- The Senate passed legislation to restore death benefits to military families by unanimous consent on Thursday. The House passed the proposal on Wednesday.
- Supreme Court justices appeared divided when they heard arguments in McCutcheon v. Federal Election Commission, a case that could further loosen campaign finance restrictions.
- Rep. C.W. Bill Young, R-Fla., said he will retire at the end of his current term.
- Virginia Attorney General Ken Cuccinelli, the state’s Republican gubernatorial nominee, largely blamed President Obama and Senate Democrats for the shutdown at a Family Foundation fundraiser on Saturday, but said both parties should agree to a short-term spending bill.
- Former Wisconsin Commerce Secretary Mary Burke, a Democrat, announced a bid against Wisconsin Gov. Scott Walker, a Republican who withstood a recall election year.
- With less than a week to go, Newark Mayor Cory Booker, a Democrat, is leading the New Jersey Senate election with 53 percent of the vote in a new Quinnipiac University poll, with former Bogota Mayor Steve Lonegan, a Republican, capturing 41 percent.
BUDGET & ECONOMY
- Fed Vice Chairwoman Janet Yellen was nominated Wednesday to succeed Chairman Ben Bernanke.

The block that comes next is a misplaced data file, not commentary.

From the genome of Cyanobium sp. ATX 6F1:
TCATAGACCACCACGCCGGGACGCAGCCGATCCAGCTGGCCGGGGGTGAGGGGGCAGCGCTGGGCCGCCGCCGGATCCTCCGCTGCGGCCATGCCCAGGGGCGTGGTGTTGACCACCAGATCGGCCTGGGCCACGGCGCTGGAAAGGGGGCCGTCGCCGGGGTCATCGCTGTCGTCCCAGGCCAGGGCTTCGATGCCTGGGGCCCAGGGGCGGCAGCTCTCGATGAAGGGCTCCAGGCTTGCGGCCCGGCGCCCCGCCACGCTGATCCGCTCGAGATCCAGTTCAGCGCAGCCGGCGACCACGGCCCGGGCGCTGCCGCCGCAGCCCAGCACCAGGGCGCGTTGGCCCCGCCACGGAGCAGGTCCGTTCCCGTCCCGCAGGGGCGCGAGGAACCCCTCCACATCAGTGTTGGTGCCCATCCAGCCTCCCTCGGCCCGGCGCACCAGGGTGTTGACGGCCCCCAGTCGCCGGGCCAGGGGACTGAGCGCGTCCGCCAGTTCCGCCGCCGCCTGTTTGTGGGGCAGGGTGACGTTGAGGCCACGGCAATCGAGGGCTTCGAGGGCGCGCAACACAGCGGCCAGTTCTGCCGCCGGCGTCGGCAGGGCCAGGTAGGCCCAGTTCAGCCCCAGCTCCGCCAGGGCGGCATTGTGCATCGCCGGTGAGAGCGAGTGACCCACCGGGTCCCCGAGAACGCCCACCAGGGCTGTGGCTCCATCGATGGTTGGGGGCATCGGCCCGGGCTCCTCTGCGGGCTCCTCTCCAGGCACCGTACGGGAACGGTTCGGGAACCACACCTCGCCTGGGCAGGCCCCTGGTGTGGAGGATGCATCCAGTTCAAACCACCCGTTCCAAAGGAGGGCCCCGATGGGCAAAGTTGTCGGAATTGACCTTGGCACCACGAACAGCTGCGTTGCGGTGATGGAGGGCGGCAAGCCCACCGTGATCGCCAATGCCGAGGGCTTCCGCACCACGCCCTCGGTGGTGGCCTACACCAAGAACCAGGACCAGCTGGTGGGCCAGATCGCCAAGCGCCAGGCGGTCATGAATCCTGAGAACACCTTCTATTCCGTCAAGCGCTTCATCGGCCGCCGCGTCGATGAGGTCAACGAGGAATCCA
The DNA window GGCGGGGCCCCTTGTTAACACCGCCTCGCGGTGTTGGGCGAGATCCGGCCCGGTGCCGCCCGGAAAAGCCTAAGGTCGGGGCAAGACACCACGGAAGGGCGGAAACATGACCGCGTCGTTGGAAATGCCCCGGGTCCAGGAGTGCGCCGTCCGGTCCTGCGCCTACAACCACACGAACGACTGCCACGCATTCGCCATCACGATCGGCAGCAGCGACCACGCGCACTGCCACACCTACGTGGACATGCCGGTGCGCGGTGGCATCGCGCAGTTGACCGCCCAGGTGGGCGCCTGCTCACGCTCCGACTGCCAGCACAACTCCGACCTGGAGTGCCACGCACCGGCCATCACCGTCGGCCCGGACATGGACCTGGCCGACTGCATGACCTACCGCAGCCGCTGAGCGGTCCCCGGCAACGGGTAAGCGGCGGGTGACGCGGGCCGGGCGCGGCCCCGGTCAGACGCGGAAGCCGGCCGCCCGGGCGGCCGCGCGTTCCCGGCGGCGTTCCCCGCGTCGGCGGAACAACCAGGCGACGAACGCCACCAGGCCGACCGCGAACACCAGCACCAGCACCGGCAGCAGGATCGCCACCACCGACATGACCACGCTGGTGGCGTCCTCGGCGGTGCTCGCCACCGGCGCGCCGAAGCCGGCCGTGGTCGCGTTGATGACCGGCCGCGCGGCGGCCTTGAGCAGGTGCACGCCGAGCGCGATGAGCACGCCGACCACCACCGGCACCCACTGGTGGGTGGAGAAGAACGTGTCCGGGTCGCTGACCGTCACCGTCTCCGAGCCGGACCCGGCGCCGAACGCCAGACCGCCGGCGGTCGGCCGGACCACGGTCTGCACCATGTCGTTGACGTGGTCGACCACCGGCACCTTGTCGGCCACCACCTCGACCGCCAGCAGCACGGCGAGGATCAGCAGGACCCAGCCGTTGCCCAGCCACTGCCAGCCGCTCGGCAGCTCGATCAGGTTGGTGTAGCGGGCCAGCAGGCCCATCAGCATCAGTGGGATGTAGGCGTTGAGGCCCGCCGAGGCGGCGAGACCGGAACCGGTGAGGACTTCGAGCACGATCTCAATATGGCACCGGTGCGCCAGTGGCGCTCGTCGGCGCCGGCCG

- Treasury Secretary Jack Lew told the Senate Finance Committee on Thursday that trying to determine what bills to pay if the country defaults would be “chaos.”
- Moody’s Investors Service said the government would prioritize what bills to pay, even though the Obama administration has previously panned such an approach.
- The United States and the European Union canceled trade talks scheduled to occur next week in Brussels, with U.S. trade officials citing staff shortages due to the furlough.
- U.S. Trade Representative Michael Froman said that in addition to impeding trade discussions, the government shutdown is “hurting the American economy and the creation of American jobs.”
ENERGY & ENVIRONMENT
- The U.S. is catching up to Russia as the world’s top energy producer with natural gas and fracking helping to close the gap in oil and-gas production.
- Seven states filed suit against the Environmental Protection Agency on Wednesday, insisting that the EPA update its emissions regulations governing outdoor wood-fired boilers, which cause 13 percent of the nation’s soot pollution, according to EPA data.
- Japanese Prime Minister Shinzo Abe said he is willing to accept foreign assistance in dealing with radioactive leaks at the Fukushima nuclear site.
- In an interview, Ron Binz said that conservative interest groups sank his nomination to lead the Federal Energy Regulatory Commission and that it was his decision to withdraw his name from consideration.
- The next phase in the trial to determine the extent of BP’s liability in the Deepwater Horizon well blowout began Monday and will focus on the size of the spill.
- The left-leaning Center for American Progress Action Fund released a report Tuesday criticizing Virginia Republican gubernatorial candidate Ken Cuccinelli as a climate-change denier.
- Eileen Claussen is stepping aside after 15 years at the helm of the Center for Climate and Energy Solutions.